Request for ideas: PoD and Ship Shares.


Banded Mongoose
We're playing Pirates of Drinax. Ship Shares in PoD (since there is no mortgage per se) can be used to repair the Harrier. My players have used up all their Ship Shares, threw in some money, and have fully repaired the Harrier.
I'm adding a new player, and the guy rolled 17 Ship Shares on the Mustering Out tables. I'm kind of having trouble figuring out what to do with them, since they are not likely to ever come into play (at least until the group hits the Treasure of Sindal and those two stripped-down Harriers, which is going to be a while in the future.)

I've had a few ideas, but I am not particularly happy with any of them.
  • Use the standard "investment" rule: the traveller receives 17,000 credits a year. Given the amounts of money likely to be floating around in this campaign, that seems to be a drop in the bucket, and unfair to the player.
  • Give him a 17 MCr small craft (medium fighter or something) instead. (Given that they're on Theev, they might immediately decide to turn around and sell it, which I'd like to avoid.)
  • Say that those 17 ship shares represent a "treasure map", leading to a J. Random McGuffin that might be worth way more than 17 MCr if you can find it.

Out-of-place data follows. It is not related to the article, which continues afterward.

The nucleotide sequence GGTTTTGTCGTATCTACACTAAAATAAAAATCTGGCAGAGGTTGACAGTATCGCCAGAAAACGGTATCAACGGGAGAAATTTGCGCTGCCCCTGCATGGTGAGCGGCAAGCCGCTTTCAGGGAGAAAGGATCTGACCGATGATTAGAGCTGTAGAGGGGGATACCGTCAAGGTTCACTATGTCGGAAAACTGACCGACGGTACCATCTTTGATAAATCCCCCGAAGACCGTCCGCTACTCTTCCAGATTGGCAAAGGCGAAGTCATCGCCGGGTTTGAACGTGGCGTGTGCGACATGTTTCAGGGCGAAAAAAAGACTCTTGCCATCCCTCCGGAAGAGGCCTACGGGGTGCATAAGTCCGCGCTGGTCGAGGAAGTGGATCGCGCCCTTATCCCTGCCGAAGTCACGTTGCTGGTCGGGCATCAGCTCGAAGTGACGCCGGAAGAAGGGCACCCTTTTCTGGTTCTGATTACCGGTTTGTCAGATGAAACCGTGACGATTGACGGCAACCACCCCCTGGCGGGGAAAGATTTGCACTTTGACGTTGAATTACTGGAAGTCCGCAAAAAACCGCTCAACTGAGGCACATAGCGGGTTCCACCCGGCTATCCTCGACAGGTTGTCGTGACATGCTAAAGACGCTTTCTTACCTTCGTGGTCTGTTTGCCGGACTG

Any other ideas or suggestions?
In finance, being short in an asset means investing in such a way that the investor will profit if the value of the asset falls. This is the opposite of a more conventional "long" position, where the investor will profit if the value of the asset rises.

There are a number of ways of achieving a short position. The most fundamental method is "physical" selling short or short-selling, which involves borrowing assets (often securities such as shares or bonds) and selling them. The investor will later purchase the same number of the same type of securities in order to return them to the lender. If the price has fallen in the meantime, the investor will have made a profit equal to the difference. Conversely, if the price has risen then the investor will bear a loss. The short seller must usually pay a fee to borrow the securities (charged at a particular rate over time, similar to an interest payment), and reimburse the lender for any cash returns such as dividends they were due during the period of lease.
The Harrier - and those other two - aren't the only ships that the PCs are likely to get their hands on as the campaign progresses, so don't feel shy about it representing (in whole or in part) some other vessel becoming attached to the PCs' developing fleet. This works especially well if it's commanded by an Ally of theirs.